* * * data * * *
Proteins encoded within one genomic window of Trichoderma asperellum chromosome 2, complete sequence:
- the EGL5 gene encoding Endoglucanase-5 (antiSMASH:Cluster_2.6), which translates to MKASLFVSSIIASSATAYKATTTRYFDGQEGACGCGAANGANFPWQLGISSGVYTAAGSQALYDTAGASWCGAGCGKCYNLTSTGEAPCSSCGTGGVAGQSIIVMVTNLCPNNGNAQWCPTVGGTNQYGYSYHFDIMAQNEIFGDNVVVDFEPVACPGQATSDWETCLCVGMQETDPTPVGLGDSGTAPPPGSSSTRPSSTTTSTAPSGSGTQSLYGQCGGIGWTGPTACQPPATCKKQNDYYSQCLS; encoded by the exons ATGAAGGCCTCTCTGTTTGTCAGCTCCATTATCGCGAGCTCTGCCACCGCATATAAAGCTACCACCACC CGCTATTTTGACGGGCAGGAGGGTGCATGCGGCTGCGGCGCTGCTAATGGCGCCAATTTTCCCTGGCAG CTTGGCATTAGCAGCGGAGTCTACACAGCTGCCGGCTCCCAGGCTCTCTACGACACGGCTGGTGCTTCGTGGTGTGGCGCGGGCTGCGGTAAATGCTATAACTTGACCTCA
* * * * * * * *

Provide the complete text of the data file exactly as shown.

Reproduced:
Proteins encoded within one genomic window of Trichoderma asperellum chromosome 2, complete sequence:
- the EGL5 gene encoding Endoglucanase-5 (antiSMASH:Cluster_2.6), which translates to MKASLFVSSIIASSATAYKATTTRYFDGQEGACGCGAANGANFPWQLGISSGVYTAAGSQALYDTAGASWCGAGCGKCYNLTSTGEAPCSSCGTGGVAGQSIIVMVTNLCPNNGNAQWCPTVGGTNQYGYSYHFDIMAQNEIFGDNVVVDFEPVACPGQATSDWETCLCVGMQETDPTPVGLGDSGTAPPPGSSSTRPSSTTTSTAPSGSGTQSLYGQCGGIGWTGPTACQPPATCKKQNDYYSQCLS; encoded by the exons ATGAAGGCCTCTCTGTTTGTCAGCTCCATTATCGCGAGCTCTGCCACCGCATATAAAGCTACCACCACC CGCTATTTTGACGGGCAGGAGGGTGCATGCGGCTGCGGCGCTGCTAATGGCGCCAATTTTCCCTGGCAG CTTGGCATTAGCAGCGGAGTCTACACAGCTGCCGGCTCCCAGGCTCTCTACGACACGGCTGGTGCTTCGTGGTGTGGCGCGGGCTGCGGTAAATGCTATAACTTGACCTCA